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My (initial) response to “How to Solve the Racist Teens-on-Twitter Problem”

My (initial) response to “How to Solve the Racist Teens-on-Twitter Problem” which was written by Fruzsina Eördögh on readwrite social

My answer to the article title “How to Solve the Racist Teens-on-Twitter Problem”:
End racism and you will stop the racist Tweets.

To me, this is exactly the direction an article with the title “How to Solve the Racist Teens-on-Twitter Problem” should take, and perhaps is why I was so disappointed with Fruzsina Eördögh’s policy solutions in the article, which deal with Twitter as technology, but not with racism per-se.  Note that this is not that Eördögh has written anything wrong- I just realized that my own expectations caused me to be disappointed, which made me think about what my reasons were for that disappointment in the first place.

Based on the article’s title, I thought the author might have ideas about ending racism- as in, ideas for how we reach out to teenagers (and everyone else), perhaps using the Twitter interface as a place to to make change.

This is not what the author meant.  Instead, it turns out that Eördögh is suggesting that Twitter change its terms of service to be more like YouTube, and to include racism under ‘offensive content.’ Then, the author suggests that Twitter also take the responsibility of actively enforcing this 24/7 via user-flagged content. While there is nothing wrong with this from a technology-driven perspective, it doesn’t consider the larger issues of systemic racism and discrimination within the built Internet.

“If Twitter were to adopt a flagging system like YouTube has with videos, it might be able to more-effectively communicate to teens that their hate speech is not acceptable on the platform.”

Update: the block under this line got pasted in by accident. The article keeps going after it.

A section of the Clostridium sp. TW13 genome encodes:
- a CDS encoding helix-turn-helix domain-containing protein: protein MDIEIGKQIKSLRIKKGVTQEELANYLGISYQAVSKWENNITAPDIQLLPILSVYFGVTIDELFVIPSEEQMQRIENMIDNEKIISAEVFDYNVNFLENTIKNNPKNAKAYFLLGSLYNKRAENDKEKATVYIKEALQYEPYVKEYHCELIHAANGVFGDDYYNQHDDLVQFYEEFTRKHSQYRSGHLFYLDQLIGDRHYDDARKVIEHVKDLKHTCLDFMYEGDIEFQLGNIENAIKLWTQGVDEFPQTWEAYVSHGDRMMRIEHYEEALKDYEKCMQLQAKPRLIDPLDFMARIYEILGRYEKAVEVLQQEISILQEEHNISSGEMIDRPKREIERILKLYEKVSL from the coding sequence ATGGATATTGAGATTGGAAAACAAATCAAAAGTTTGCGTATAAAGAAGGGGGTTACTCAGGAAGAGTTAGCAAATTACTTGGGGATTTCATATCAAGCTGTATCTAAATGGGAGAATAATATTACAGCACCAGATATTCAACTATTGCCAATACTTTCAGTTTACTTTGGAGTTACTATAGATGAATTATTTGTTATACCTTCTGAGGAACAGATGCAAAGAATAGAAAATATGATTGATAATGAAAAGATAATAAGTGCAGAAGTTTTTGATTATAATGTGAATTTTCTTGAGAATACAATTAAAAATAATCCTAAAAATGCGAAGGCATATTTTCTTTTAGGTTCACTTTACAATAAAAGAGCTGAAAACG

My first (policy) question is to ask why it is the responsibility of Twitter or YouTube to communicate to teens that their hate speech is unacceptable on their platform?  Do racists currently think that they can post to Twitter but not to YouTube? Is this something that is known, and will be changed by Twitter changing its policy?

My second and third questions deal more with racism itself: How is removing their Tweets going to educate them about racism? How is it going to change how racism is perpetuated through multiple systems, both online and off?

The author then discusses YouTube’s commenting system, which doesn’t seem to fall under these same guidelines:

“YouTube’s comment system – long stereotyped as being a cesspool of the Internet – does not offer options related to hate speech, but does allow users to downvote comments or report comments for spam. Once an offensive comment has received enough down-votes, it becomes hidden in the comments section: again, a form of community policying.”

The author appears to be saying that if Twitter just had the same policies as YouTube, there would be no, or at least less, racism on Twitter, because it would be the same as on YouTube, where the community takes care of racist comments by ‘down-voting’ to hide them from view, or if it’s a video, by flagging it as racist, and then having the the companies employees remove the offensive content.